Advice For Aspiring Music Writers: Quit Now

indie bikes.jpg
There may be 100,000 blogs about indie music, bikes, and beer already in existence, but what if there were 100,001? There is now, thanks to the initiative of a young man in Boston behind this Kickstarter project to fund his blog Indie, Bikes & Beer. All he needs to get going is $12,500. Sounds like a bargain, where do I sign up for this unique service?

See also: Cake Shop's Kickstarter Project Fails, But They'll Press Ahead With It Anyway


"The music industry as a whole is a pretty negative place," Maxwell Nagel explains in the video introduction to his fundraising project, which isn't a Portlandia sketch as far as I can tell. "But within the indie music scene there are a lot of great artists, and there's no need to put any more negative exposure on great musicians."

You sure about that? That's where Mr. Nagell and I part ways. Well, that and the idea of starting a blog, wanting to "champion" anything, liking things in general, listening to music earnestly, talking about music, doing literally anything, and thinking other people want to read your writing about music. As a longtime music writer and blogger I can say this without it being racist: no one gives a shit. It's not just an entry-level blog no one gives a shit about either -- it's all of them. Skip the sincere pontificating jerk off, tell me a few hacky jokes, then fuck off so I can go look at this Buzzfeed gif roundup. A music writer isn't even a writer anymore, we're DJs who just point at a song for other people to go off and do their own thing with while we're moving onto the next track in the queue.

I know what you're thinking, though, starry-eyed would-be music scribes. There's soooo much good music out there, and you need to share it with the world. And yes, there is a lot of good music out there, and sharing it with people can be a rewarding experience, but one thing you may not be accurately assessing here, quantity-wise, is the sheer breadth of time and space. The internet is an infinitely gaping maw, and there are a lot of days in a year. You might not think you'll run out of great bands to hype, but you will, and sooner than you'd imagine. And then what do you do? You start repeating yourself, or writing about a band you're a little less enthused about. Eventually you write about a band you don't love all that much yourself, but hey, people seem to care about them, so let's get a post up. Next thing you know you're on to bands you actively dislike, because the content mill sleeps for no man. Woops, now you hate music, because, shit, look at all these bad bands you're writing about all the time. Didn't music used to make you feel good? What're you doing with your life? Then you inevitably hate yourself, which is kind of a bummer, but to be honest, it does provide a little creative-spike, material-wise, for a while there.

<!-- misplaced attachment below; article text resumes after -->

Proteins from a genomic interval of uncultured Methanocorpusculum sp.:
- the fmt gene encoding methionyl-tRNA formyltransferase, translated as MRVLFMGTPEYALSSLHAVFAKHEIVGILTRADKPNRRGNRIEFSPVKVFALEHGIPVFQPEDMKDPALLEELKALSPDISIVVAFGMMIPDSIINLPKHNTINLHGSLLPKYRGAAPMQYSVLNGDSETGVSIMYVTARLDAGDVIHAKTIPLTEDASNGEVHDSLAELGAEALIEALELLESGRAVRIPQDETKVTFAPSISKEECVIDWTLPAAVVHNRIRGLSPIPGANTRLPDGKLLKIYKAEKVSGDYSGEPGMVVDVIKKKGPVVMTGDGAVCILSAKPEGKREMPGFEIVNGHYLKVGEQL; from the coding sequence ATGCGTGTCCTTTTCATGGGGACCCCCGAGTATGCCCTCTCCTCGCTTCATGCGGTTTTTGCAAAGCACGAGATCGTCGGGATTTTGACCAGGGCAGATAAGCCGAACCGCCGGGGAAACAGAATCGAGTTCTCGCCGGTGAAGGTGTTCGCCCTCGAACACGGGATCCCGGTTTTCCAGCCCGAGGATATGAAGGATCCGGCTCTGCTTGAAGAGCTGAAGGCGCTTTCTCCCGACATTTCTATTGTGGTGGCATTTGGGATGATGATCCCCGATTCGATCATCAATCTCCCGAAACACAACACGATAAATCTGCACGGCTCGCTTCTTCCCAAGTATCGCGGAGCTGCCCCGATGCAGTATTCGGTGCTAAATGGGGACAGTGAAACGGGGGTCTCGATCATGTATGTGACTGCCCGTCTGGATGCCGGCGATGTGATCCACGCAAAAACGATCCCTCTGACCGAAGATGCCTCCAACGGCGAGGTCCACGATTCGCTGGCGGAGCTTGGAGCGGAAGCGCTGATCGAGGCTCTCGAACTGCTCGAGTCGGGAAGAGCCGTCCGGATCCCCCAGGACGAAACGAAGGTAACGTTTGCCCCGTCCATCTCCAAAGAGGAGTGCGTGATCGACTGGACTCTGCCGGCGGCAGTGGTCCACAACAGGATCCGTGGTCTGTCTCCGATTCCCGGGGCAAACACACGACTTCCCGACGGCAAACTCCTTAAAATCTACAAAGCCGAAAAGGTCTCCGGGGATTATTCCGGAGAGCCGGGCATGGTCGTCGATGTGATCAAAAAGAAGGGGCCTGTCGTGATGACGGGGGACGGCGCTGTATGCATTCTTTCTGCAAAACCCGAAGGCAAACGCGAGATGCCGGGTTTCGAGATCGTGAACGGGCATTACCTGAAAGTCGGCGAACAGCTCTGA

I'd have quit the whole charade myself a long time ago, but I'm literally unqualified for any other job in the world, so I'm pretty much stuck, frozen, as an inevitably downsized castoff in a dead industry. Don't end up like me, Maxwell *rattles ghost chains* Look into your future. It's not pretty.



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17 comments
dplblogger
dplblogger

Wow, great article. I couldn't agree more - which is why I actually hold down a 9-5 job so I can pay for the ability to do creative stuff the other 16 hours a day (minus sleep).  No kickstarter wishlists for me. You seem like the kind of guy who would write an honest review, if maybe not the most poetic.  I'd send you some music to listen to, but since it's apparent that the last thing the world needs is yet another music blog post about a band who is not-widely advertised, I won't bother.

acer
acer

Good, good advice.


I wrote record reviews for a fairly well-read site through my 20s. Reading that shit now makes me want to drown myself.

mae23
mae23

This pretty much sums up my feelings about kickstarter. 

faulknersaysrelax
faulknersaysrelax

"The way you talk about interviewing a little known band let's me know that you're not ready to be a music blogger, son. "

*lets

The way you're writing lets me know you're not ready to be a writer, boss. 

YouAreNotAnArtist
YouAreNotAnArtist

"Music journalism is by people who can't write, interviewing people who can't talk, for people who can't read." -Frank Zappa

paeturek
paeturek

No-one seems to be talking about the fact that $12,500 is a stupid amount to ask for - for some pretty vague aims. This dude is incapable of finding $400 to get onto WordPress?! He wants to buy "audio equpiment"? I smell a scam.

luxavalanche
luxavalanche

Maybe if you spent those ten years creating something of your own vs. bitchily commenting on other people's lives and art for $25 a pop, you'd be less bitter, Luke. Those who can't create, curate. Those who can't curate, commentate. You lose.

nicolars
nicolars

This is like someone working at McDonalds giving out advice on being a sous chef.

lamantia22
lamantia22

So the perspective through the snark is accurate and you force a chuckle pointing out the obvious but what I'm afraid you also do is scratch your own open wound against any others attempting to enter the fray. As a very good songwriter (Declan McManus) once said  at the dawn of the internet and DIY everything in your basement music industry - be careful what you wish for!

skotrok
skotrok

was this written so badly on purpose? to prove the point about how useless music blogs are? if so, good job!

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